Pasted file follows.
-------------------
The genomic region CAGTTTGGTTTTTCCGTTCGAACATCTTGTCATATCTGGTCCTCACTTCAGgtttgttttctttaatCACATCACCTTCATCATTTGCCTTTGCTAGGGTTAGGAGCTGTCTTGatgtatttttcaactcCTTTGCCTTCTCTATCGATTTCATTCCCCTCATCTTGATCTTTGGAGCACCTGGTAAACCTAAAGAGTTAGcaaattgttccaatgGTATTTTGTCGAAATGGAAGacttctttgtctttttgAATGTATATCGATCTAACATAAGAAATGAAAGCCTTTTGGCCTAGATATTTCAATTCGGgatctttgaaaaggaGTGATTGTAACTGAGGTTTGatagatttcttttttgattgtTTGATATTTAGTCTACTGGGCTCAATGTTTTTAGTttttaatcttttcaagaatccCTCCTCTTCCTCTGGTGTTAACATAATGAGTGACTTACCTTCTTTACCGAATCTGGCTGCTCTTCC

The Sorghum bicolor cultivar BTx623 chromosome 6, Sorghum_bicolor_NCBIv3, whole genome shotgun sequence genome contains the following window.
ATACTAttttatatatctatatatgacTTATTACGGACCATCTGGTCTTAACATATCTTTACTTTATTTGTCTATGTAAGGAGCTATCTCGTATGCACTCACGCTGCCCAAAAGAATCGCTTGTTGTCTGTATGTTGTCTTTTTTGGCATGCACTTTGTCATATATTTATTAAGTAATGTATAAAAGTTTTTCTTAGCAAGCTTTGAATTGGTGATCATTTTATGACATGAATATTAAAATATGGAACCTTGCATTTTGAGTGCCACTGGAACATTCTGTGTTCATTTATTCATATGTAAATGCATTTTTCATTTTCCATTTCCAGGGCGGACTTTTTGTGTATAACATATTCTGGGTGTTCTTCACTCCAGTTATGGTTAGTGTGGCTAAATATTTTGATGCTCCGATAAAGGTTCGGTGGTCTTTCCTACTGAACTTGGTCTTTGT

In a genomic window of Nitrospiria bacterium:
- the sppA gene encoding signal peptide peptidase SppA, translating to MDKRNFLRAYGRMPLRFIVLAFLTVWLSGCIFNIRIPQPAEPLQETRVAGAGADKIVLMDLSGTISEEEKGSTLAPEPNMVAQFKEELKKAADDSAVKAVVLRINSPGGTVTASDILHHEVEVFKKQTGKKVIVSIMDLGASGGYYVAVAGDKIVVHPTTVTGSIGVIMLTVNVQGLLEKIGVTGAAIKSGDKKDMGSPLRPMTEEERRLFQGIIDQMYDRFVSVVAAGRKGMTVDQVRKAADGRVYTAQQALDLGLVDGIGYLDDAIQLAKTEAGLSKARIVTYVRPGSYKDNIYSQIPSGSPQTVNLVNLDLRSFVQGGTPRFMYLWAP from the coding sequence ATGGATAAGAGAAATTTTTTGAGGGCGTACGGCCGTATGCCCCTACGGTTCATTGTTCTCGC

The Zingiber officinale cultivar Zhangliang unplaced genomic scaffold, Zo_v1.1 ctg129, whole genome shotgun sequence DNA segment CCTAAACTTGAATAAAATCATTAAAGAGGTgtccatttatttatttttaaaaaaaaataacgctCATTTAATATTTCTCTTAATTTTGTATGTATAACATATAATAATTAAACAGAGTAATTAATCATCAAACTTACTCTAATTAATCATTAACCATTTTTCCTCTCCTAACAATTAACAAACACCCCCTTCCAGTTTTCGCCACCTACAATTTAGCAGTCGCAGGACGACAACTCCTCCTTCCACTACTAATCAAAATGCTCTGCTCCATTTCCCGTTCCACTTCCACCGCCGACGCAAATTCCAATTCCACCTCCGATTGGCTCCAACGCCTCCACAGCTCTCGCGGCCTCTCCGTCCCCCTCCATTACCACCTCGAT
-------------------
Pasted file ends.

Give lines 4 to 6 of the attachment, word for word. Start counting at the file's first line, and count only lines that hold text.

In a genomic window of Nitrospiria bacterium:
- the sppA gene encoding signal peptide peptidase SppA, translating to MDKRNFLRAYGRMPLRFIVLAFLTVWLSGCIFNIRIPQPAEPLQETRVAGAGADKIVLMDLSGTISEEEKGSTLAPEPNMVAQFKEELKKAADDSAVKAVVLRINSPGGTVTASDILHHEVEVFKKQTGKKVIVSIMDLGASGGYYVAVAGDKIVVHPTTVTGSIGVIMLTVNVQGLLEKIGVTGAAIKSGDKKDMGSPLRPMTEEERRLFQGIIDQMYDRFVSVVAAGRKGMTVDQVRKAADGRVYTAQQALDLGLVDGIGYLDDAIQLAKTEAGLSKARIVTYVRPGSYKDNIYSQIPSGSPQTVNLVNLDLRSFVQGGTPRFMYLWAP from the coding sequence ATGGATAAGAGAAATTTTTTGAGGGCGTACGGCCGTATGCCCCTACGGTTCATTGTTCTCGC

The Zingiber officinale cultivar Zhangliang unplaced genomic scaffold, Zo_v1.1 ctg129, whole genome shotgun sequence DNA segment CCTAAACTTGAATAAAATCATTAAAGAGGTgtccatttatttatttttaaaaaaaaataacgctCATTTAATATTTCTCTTAATTTTGTATGTATAACATATAATAATTAAACAGAGTAATTAATCATCAAACTTACTCTAATTAATCATTAACCATTTTTCCTCTCCTAACAATTAACAAACACCCCCTTCCAGTTTTCGCCACCTACAATTTAGCAGTCGCAGGACGACAACTCCTCCTTCCACTACTAATCAAAATGCTCTGCTCCATTTCCCGTTCCACTTCCACCGCCGACGCAAATTCCAATTCCACCTCCGATTGGCTCCAACGCCTCCACAGCTCTCGCGGCCTCTCCGTCCCCCTCCATTACCACCTCGAT